Saturday, 23 July 2011


African unions are becoming a force to be reckoned with – more and more assertive, capable of organising and mobilising their workers and winning momentous victories. A conference, bringing together in Abuja, Nigeria, 30 leaders of journalists’ unions from all over Africa, came to an end with a united and strong message that the battle is on to end poverty wages and attacks on social rights.

The gathering entitled” The Fruit of our Labour: A New Agenda for Improving the Conditions of Journalists in Africa” opened on Wednesday in the middle of rare scenes of jubilations as the Nigerian labour movement scored a huge victory for workers. Federal and state governments officials were humiliated when they caved in literally at the 11th hour at a meeting with labour leaders representing the Nigeria Labour Congress and Trade Union Congress, only minutes before the start of a three-day national strike that would have paralysed the country. The marathon negotiations were over the implementation of the minimum wage of 18,000 nairas monthly (around $3.6 per day).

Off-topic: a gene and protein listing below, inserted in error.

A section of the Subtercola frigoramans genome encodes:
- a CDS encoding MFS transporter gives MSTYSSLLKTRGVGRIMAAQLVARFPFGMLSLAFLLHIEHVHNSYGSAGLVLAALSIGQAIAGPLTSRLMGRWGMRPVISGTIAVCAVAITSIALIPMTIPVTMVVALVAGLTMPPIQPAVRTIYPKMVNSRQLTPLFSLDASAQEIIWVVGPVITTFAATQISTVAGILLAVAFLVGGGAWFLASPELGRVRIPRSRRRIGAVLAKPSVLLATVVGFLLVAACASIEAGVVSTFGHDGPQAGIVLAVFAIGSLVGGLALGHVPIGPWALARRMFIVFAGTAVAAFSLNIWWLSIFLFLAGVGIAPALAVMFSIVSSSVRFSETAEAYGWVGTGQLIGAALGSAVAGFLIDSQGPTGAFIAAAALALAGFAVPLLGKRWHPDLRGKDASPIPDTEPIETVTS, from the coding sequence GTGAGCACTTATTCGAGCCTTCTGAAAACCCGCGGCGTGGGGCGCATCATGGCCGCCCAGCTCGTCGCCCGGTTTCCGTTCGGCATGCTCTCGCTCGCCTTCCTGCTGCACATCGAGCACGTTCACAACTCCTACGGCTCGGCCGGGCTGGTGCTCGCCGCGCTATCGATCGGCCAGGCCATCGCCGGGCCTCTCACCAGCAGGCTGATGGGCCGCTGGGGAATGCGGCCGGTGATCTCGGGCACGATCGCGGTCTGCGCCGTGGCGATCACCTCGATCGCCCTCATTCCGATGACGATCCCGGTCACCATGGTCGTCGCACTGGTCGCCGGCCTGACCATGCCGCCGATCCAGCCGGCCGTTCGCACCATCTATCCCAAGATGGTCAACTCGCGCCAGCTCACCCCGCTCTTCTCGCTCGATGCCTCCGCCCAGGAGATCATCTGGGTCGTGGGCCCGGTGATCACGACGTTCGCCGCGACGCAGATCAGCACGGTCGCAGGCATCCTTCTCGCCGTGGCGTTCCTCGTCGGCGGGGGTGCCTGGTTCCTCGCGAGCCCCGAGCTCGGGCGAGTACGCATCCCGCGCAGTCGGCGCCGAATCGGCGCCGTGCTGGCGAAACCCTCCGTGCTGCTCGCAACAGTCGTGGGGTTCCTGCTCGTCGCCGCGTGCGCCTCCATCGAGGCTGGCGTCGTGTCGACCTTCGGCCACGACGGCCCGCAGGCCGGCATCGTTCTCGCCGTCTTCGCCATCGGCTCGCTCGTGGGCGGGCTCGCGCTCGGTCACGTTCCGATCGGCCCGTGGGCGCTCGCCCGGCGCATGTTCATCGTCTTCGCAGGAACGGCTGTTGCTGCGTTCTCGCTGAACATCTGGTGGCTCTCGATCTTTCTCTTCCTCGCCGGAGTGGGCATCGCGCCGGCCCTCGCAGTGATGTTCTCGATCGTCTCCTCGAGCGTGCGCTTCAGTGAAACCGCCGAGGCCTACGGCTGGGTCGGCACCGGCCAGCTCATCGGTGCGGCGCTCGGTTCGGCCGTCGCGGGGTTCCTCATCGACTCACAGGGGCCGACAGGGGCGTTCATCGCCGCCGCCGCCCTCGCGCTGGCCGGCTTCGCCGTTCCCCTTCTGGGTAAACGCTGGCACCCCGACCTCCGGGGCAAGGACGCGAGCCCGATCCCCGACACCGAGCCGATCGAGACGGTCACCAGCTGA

In the middle of cheers and standing ovations, it was the triumphant leader and not the minister of labour who opened the conference. Owei Lakemfa, General Secretary of the NLC, who is also member of the Nigerian Union of Journalists, gave a magnificent solidarity speech concluding “A good journalist, like a good striker, must have the ability to use both legs: work as a professional and organise as a trade unionist”.

With their spirit lifted, delegates spent the two days debating and agreeing how to build a strong union movement in the media industry. It was not about press freedoms or human rights or killed journalists, it was about how to lift African journalists from poverty so they become a force to be reckoned with.

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